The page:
What Is The Difference Between A Bench And Jury Trial In A Florida Criminal Case?
You likely already know that when you are charged with a serious crime in Florida, you have the right to a trial by jury. But can you waive that right? What happens if you want the judge to decide your case without a jury? And is there any reason you should want to do that?
In fact, you are free to waive your right to a jury trial. If you do so, your case will then be heard by the judge sitting alone. This is known as a bench trial. This is only allowed if you agree–neither the prosecution nor the judge can force you to accept a bench trial in lieu of a jury.
Aside from the absence of a jury, a bench trial is largely the same as any other criminal trial. The prosecution and the defense each have an opportunity to present opening arguments. The prosecution must then produce its witnesses and other evidence, which the defense can choose to cross-examine. The defense may also present its own case, although it is not required to do so. As the defendant, you have a constitutional right not to testify, and the judge cannot hold a decision to remain silent against you. After both sides rest their case and make closing arguments, the judge will then render a verdict.
The Advantages and Disadvantages of a Bench Trial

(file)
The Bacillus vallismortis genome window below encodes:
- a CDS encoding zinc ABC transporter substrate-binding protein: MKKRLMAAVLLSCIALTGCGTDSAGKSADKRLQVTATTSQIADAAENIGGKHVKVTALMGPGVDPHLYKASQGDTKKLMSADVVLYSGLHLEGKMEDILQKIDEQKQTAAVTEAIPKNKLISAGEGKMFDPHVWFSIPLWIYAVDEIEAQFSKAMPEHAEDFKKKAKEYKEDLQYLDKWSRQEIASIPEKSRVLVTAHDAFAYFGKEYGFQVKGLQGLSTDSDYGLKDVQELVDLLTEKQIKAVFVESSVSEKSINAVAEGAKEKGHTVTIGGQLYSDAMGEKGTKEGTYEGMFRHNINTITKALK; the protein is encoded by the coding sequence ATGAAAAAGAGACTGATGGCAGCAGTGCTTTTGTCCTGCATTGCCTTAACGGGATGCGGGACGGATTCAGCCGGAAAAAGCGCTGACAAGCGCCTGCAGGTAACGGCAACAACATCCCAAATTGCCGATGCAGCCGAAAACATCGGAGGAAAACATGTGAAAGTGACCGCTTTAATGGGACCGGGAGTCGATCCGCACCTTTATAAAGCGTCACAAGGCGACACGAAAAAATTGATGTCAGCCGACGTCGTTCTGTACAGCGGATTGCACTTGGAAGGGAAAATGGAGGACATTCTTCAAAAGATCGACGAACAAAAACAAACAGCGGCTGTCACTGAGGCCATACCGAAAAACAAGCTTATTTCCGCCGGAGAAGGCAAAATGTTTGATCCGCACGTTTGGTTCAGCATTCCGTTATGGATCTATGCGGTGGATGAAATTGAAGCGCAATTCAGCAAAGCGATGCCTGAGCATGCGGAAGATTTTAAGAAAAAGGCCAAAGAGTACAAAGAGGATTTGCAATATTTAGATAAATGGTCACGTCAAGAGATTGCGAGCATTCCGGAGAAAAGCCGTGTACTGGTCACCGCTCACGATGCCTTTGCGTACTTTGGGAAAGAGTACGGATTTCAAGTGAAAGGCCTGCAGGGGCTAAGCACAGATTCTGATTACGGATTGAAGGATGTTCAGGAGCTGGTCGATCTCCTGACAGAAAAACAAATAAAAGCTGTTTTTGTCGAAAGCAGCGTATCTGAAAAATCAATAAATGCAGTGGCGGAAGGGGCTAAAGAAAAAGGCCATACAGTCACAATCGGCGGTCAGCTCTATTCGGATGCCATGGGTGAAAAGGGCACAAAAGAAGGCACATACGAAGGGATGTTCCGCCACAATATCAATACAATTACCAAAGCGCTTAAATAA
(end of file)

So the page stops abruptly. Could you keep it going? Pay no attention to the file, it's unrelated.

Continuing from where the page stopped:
In practice, few defendants opt for bench trials. There is always a risk in allowing one person to decide your fate. Also keep in mind, the judge hears a lot more than a jury does. In jury trials, the judge acts as a gatekeeper who decides what evidence the jurors can and cannot hear. Although the judge technically performs the same role in bench trials, it can be less effective. After all, even if the judge rules evidence is inadmissible, they still heard the evidence before making that ruling.
So why would anyone elect to go with a bench trial? One reason is speed. A bench trial is usually quicker than a jury trial. After all, both sides need time to select and present a case to a jury.
Along similar lines, if the dispute is primarily legal rather than factual, a bench trial may be sufficient to protect the defendant’s rights. Consider a misdemeanor drug possession case. Let’s say the state’s key evidence is marijuana found in the defendant’s car. The defense maintains the evidence was obtained in an illegal police search but otherwise concedes the drugs belonged to then. Since the judge is required to resolve the legal dispute over the legality of a police search anyways–that is a question of law, not a question of fact–the defendant may find it more convenient just to forego the jury altogether.
But again, every case is different. And as a general rule, a jury trial is often a person’s best defense against an aggressive prosecutor. That is why you should not make any decisions regarding your rights without first consulting an experienced Tampa criminal defense lawyer. Contact the Faulkner Law Group, PLLC, today to schedule a consultation.